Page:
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libfabric support of usNIC in Open MPI

November 17, 2014 at 8:00 am PST

I’ve previously written about libfabric.  Here’s some highlights:

Today, we’re pleased to announce the next step in our libfabric journey: my team at Cisco (the UCS product team) is contributing an open source plugin to Open MPI that uses the libfabric APIs.

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Top 5 Reasons the HPC Community Should Care About libfabric

November 12, 2014 at 10:26 am PST

I’ve mentioned libfabric on this blog a few times: it’s a set of next-generation APIs that allow direct access to networking hardware (e.g., high-speed / low latency NICs) from Linux userspace (kernel access is in the works).

To give you a little perspective: the libfabric APIs are aimed at a lower layer than MPI.  libfabric seeks to unify and extend competing networking APIS – sockets, Linux Verbs, PSM, etc., to allow the production of extremely high performance code that is truly portable.

“…ummm, sure.  Why do I care?” you say.

I’m glad you asked!  Sean Hefty — one of the principal designers of libfabric — and I came up with this handy Top 5 list to tell you exactly why you care.

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usNIC provider contributed to libfabric

October 20, 2014 at 5:54 am PST

Today’s guest post is by Reese Faucette, one of my fellow usNIC team members here at Cisco.

I’m pleased to announce that this past Friday, Cisco contributed a usNIC-based provider to libfabric, the new API in the works from OpenFabrics Interfaces Working Group.

(Editor’s note: I’ve blogged about libfabric before)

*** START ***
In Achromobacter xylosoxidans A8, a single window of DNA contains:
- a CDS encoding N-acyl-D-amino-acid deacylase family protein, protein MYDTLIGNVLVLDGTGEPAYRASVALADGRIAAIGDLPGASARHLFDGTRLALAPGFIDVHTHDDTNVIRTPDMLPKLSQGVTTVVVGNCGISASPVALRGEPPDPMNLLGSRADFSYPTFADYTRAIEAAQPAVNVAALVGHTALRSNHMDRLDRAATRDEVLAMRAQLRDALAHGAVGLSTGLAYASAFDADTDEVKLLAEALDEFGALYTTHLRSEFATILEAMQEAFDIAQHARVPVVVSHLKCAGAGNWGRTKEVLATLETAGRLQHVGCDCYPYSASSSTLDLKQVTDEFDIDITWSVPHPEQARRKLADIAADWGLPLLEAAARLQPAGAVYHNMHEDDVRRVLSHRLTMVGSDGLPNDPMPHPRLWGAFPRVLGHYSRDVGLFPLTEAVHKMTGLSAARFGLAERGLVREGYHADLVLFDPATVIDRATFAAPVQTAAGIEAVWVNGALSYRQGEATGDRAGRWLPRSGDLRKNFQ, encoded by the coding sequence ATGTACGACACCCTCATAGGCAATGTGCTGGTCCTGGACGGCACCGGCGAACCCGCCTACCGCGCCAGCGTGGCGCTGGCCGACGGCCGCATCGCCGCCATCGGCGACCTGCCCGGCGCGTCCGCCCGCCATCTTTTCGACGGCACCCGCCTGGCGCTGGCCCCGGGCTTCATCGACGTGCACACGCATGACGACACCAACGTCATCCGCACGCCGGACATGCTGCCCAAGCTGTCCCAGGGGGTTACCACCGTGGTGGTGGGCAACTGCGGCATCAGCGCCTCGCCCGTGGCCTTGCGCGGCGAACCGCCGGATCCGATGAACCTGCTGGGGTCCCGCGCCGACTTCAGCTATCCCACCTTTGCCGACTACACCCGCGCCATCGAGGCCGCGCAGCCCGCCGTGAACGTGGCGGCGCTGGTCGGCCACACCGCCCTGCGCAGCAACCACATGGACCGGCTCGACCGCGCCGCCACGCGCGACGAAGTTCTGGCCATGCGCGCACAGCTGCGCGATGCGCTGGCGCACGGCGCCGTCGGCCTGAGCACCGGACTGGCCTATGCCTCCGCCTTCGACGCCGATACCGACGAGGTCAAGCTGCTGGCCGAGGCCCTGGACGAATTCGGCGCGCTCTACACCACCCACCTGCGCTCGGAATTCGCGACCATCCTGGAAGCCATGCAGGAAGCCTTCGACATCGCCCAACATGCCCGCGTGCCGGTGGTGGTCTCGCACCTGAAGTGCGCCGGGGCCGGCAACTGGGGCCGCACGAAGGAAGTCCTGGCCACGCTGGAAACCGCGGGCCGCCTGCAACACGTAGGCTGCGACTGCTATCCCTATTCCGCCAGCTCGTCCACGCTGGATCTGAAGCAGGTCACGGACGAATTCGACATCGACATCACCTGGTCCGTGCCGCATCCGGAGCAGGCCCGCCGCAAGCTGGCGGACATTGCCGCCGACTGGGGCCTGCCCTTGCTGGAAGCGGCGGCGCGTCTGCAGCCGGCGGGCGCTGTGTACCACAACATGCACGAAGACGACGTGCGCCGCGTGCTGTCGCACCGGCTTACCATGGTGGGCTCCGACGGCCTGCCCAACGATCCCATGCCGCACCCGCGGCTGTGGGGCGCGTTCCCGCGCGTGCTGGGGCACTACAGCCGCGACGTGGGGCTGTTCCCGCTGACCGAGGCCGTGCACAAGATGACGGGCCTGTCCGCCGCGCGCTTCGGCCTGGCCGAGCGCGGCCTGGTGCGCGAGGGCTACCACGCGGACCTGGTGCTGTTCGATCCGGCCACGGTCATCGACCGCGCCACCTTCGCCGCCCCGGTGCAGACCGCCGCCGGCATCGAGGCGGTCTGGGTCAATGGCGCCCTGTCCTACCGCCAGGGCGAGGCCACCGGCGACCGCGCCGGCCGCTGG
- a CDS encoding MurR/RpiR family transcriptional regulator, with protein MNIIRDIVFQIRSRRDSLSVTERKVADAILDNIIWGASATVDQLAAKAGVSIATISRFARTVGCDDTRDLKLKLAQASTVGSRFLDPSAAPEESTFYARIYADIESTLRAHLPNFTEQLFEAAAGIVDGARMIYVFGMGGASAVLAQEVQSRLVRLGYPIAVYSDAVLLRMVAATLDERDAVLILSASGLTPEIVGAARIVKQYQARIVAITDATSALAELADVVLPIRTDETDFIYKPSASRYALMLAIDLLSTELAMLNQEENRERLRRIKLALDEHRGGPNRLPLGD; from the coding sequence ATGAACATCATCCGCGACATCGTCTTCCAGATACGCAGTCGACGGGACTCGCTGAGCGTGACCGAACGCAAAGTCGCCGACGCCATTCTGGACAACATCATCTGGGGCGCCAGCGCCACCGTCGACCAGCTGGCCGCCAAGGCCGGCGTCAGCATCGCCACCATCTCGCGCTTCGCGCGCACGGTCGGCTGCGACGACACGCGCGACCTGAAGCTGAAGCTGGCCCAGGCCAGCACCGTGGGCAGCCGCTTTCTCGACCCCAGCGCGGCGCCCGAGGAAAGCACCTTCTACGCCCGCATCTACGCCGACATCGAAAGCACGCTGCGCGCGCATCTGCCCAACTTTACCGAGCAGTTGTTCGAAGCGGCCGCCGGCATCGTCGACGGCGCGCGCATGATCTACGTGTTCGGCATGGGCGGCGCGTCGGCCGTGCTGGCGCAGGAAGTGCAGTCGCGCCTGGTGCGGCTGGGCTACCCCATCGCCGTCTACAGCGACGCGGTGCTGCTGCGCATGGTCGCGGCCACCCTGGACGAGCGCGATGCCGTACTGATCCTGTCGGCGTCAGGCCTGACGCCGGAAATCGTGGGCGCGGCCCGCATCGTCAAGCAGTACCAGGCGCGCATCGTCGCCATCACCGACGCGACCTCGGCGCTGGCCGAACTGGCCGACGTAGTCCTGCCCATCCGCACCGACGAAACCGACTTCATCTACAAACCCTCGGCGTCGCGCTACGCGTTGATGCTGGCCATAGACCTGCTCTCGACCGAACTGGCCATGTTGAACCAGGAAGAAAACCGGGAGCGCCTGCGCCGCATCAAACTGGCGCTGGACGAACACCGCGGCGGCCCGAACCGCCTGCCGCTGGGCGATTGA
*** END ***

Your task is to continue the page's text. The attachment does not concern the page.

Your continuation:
Yes, the road is littered with the bodies of APIs that were great ideas at the time (or not), but that doesn’t change the fact neither Berkeley sockets nor Linux Verbs are really adequate as cross-vendor, high-performance programming APIs.

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InsideHPC podcast: MPI collaboration with OpenFabrics

January 30, 2014 at 11:03 am PST

In my last blog post, I described a new collaboration between the MPI community and the OpenFabrics verbs community.

The collaboration started with the OpenFrameworks group asking the MPI community to list its requirements for a lower layer network API to the OpenFabrics OpenFrameworks working group.

In that last blog post, I posted an abbreviated set of slides with the first part of this MPI community feedback.  Since then, I have finished collating the feedback from the MPI community and have assembled a full set of slides.

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A fun thing happened on the way to the OpenFrameworks discussion today…

January 21, 2014 at 12:11 pm PST

A few months ago, Sean Hefty from Intel started an effort to design a new low-level network API to replace libibverbs.

That is, it’s not libibverbs 2.0 — it’s a new API that aims to both expand the scope of what libibverbs did, and also to address many of its much-criticized shortcomings.  Sean and Paul Grun even held a BoF about the proposed “libfabric” at SC’13.

Design discussions have been progressing within the “OpenFrameworks” working group in OpenFabrics. Progress has mainly occurred in the form of emails and weekly conference calls. Two weeks ago, Sean asked me to gather feedback about what an MPI implementation would want from a new underlying network API, and present that feedback to the libfabric group.

So I asked the MPI community.

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